Kylie Moore-Gilbert, a UK-Australian dual national, made the revelation in a series of letters handed to The Times that were smuggled out of Evin prison, located in the north of the capital, where she is serving 10 years.

In the letters, addressed separately to a Mr. Vasiri, believed to be a deputy prosecutor in the Iranian judiciary, and a Mr. Ghaderi and Mr. Hosseini, who are thought to be officers in the Islamic Revolutionary Guard Corps (IRGC), Moore-Gilbert stated in basic Farsi that she had “never been a spy, and I have no intention to work for a spying organization in any country.” 

She added: “Please accept this letter as an official and definitive rejection of your offer to me to work with the intelligence branch of the IRGC.”

Moore-Gilbert, a lecturer in Islamic studies at the University of Melbourne in Australia, was arrested in 2018 after attending a conference in Tehran. 

She was tried and convicted in secret, and her letters implied that she had been kept in solitary confinement in a wing of Evin prison under the IRGC’s control.

It is reportedly the same wing being used to detain UK-Iranian Nazanin Zaghari-Ratcliffe, also incarcerated for espionage, and away from the all-female cellblock that Moore-Gilbert was meant to have been housed in.

The letters catalog a series of other mistreatments and inhumane conditions, suggesting she had been permitted no contact with her family, and that, having been denied access to vital medication, her health was deteriorating.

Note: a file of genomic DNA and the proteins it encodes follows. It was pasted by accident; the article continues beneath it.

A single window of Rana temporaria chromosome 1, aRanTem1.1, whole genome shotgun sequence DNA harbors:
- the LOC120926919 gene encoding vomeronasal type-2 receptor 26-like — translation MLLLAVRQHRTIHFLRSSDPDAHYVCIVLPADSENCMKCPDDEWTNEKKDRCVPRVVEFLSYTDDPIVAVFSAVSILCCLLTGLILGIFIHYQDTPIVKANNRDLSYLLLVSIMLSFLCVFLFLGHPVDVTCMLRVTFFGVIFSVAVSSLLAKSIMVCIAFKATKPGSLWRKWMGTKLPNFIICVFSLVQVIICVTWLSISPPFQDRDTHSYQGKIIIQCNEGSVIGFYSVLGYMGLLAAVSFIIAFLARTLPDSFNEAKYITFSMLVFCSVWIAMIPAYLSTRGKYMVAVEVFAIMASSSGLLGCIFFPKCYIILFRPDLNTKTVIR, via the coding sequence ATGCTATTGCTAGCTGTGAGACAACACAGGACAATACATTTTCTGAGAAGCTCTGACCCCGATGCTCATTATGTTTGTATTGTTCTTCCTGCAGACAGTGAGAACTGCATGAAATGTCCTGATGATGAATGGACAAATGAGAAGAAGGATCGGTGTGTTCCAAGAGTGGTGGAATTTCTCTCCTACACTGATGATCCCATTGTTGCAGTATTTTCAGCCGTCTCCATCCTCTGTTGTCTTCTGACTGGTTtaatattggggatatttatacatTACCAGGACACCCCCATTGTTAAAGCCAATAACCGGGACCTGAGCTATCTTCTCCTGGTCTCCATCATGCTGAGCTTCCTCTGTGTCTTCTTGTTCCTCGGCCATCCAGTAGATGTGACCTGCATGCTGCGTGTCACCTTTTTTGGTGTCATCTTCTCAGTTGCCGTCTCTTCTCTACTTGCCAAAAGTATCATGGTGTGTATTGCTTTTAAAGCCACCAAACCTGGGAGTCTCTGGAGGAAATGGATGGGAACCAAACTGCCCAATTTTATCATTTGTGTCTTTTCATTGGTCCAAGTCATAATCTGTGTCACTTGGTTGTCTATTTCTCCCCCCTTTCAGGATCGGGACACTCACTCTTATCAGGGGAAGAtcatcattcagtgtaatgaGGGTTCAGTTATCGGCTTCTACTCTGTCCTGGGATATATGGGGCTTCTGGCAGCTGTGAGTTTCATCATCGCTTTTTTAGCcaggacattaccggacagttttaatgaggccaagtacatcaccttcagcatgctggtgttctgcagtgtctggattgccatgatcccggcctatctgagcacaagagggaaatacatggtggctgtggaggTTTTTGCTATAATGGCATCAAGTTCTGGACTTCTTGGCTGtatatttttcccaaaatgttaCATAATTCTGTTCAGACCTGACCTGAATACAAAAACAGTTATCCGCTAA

She also suggested that she had been subjected to sleep deprivation methods, with lights in her cell kept on 24 hours per day, and that she was often blindfolded when transported. 

“It is clear that IRGC Intelligence is playing an awful game with me. I am an innocent victim,” she wrote.

Australian Foreign Minister Marise Payne met with her Iranian counterpart Mohammad Javad Zarif in India last week, where the case was discussed.

Iran’s Foreign Ministry later issued a statement claiming that the country would not “submit to political games and propaganda” over the issue.

This comes at a time when international pressure has ratcheted up on the regime in Tehran following the downing of a Ukrainian passenger plane over the capital on Jan. 8. 

Mass demonstrations nationwide followed the news that the plane had been shot down by Iranian forces. 

Olympian defects to Germany

Meanwhile, Iran’s only female Olympic medalist, Kimia Alizadeh, announced that she would not return to the country, citing her refusal to continue to be used as a “propaganda tool.”

She wrote of her decision on Instagram: “I wore whatever they told me and repeated whatever they ordered. Every sentence they ordered I repeated. None of us matter for them, we are just tools.”

It was revealed on Jan. 20 that the taekwondo martial artist, who had been living and training in Eindhoven in the Netherlands, had elected to move to Hamburg in Germany, for whom she will now compete.

Alizadeh’s defection is just one in a series of high-profile acts of defiance by Iranians outraged by the actions of the regime.

At least two journalists working for Iranian state-owned TV channels are known to have resigned their positions in protest.

One, news anchor Gelare Jabbari, posted on Instagram: “It was very hard for me to believe that our people have been killed. Forgive me that I got to know this late. And forgive me for the 13 years I told you lies.”